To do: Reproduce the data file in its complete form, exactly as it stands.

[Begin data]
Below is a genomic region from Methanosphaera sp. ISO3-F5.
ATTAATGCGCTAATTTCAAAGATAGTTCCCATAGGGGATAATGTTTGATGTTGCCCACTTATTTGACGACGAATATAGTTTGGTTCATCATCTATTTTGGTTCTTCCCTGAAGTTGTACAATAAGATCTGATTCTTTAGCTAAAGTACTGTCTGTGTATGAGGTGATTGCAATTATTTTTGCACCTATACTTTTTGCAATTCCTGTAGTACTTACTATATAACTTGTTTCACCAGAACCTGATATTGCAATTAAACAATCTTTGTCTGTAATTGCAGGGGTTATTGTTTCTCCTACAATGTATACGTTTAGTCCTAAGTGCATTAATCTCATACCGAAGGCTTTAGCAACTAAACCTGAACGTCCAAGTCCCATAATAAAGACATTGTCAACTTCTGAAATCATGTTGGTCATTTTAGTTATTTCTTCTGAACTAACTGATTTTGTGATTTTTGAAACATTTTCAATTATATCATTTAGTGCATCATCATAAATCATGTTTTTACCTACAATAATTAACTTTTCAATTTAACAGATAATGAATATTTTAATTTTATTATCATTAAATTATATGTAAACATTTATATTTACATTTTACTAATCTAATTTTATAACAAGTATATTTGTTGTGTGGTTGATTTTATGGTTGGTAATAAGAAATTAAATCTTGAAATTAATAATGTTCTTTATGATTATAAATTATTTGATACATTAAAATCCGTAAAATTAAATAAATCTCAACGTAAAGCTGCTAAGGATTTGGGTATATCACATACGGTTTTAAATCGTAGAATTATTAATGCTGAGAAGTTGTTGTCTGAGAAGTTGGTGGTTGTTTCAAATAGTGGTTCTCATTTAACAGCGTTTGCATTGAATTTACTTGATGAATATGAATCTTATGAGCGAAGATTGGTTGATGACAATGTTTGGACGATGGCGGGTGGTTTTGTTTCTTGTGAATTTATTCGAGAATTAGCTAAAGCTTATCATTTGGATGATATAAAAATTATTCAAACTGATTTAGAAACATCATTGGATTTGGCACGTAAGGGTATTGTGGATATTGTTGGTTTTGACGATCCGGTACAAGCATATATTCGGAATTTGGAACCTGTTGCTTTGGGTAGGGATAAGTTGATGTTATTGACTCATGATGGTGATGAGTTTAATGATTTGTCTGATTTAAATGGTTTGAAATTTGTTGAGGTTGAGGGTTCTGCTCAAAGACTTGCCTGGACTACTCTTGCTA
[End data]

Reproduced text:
Below is a genomic region from Methanosphaera sp. ISO3-F5.
ATTAATGCGCTAATTTCAAAGATAGTTCCCATAGGGGATAATGTTTGATGTTGCCCACTTATTTGACGACGAATATAGTTTGGTTCATCATCTATTTTGGTTCTTCCCTGAAGTTGTACAATAAGATCTGATTCTTTAGCTAAAGTACTGTCTGTGTATGAGGTGATTGCAATTATTTTTGCACCTATACTTTTTGCAATTCCTGTAGTACTTACTATATAACTTGTTTCACCAGAACCTGATATTGCAATTAAACAATCTTTGTCTGTAATTGCAGGGGTTATTGTTTCTCCTACAATGTATACGTTTAGTCCTAAGTGCATTAATCTCATACCGAAGGCTTTAGCAACTAAACCTGAACGTCCAAGTCCCATAATAAAGACATTGTCAACTTCTGAAATCATGTTGGTCATTTTAGTTATTTCTTCTGAACTAACTGATTTTGTGATTTTTGAAACATTTTCAATTATATCATTTAGTGCATCATCATAAATCATGTTTTTACCTACAATAATTAACTTTTCAATTTAACAGATAATGAATATTTTAATTTTATTATCATTAAATTATATGTAAACATTTATATTTACATTTTACTAATCTAATTTTATAACAAGTATATTTGTTGTGTGGTTGATTTTATGGTTGGTAATAAGAAATTAAATCTTGAAATTAATAATGTTCTTTATGATTATAAATTATTTGATACATTAAAATCCGTAAAATTAAATAAATCTCAACGTAAAGCTGCTAAGGATTTGGGTATATCACATACGGTTTTAAATCGTAGAATTATTAATGCTGAGAAGTTGTTGTCTGAGAAGTTGGTGGTTGTTTCAAATAGTGGTTCTCATTTAACAGCGTTTGCATTGAATTTACTTGATGAATATGAATCTTATGAGCGAAGATTGGTTGATGACAATGTTTGGACGATGGCGGGTGGTTTTGTTTCTTGTGAATTTATTCGAGAATTAGCTAAAGCTTATCATTTGGATGATATAAAAATTATTCAAACTGATTTAGAAACATCATTGGATTTGGCACGTAAGGGTATTGTGGATATTGTTGGTTTTGACGATCCGGTACAAGCATATATTCGGAATTTGGAACCTGTTGCTTTGGGTAGGGATAAGTTGATGTTATTGACTCATGATGGTGATGAGTTTAATGATTTGTCTGATTTAAATGGTTTGAAATTTGTTGAGGTTGAGGGTTCTGCTCAAAGACTTGCCTGGACTACTCTTGCTA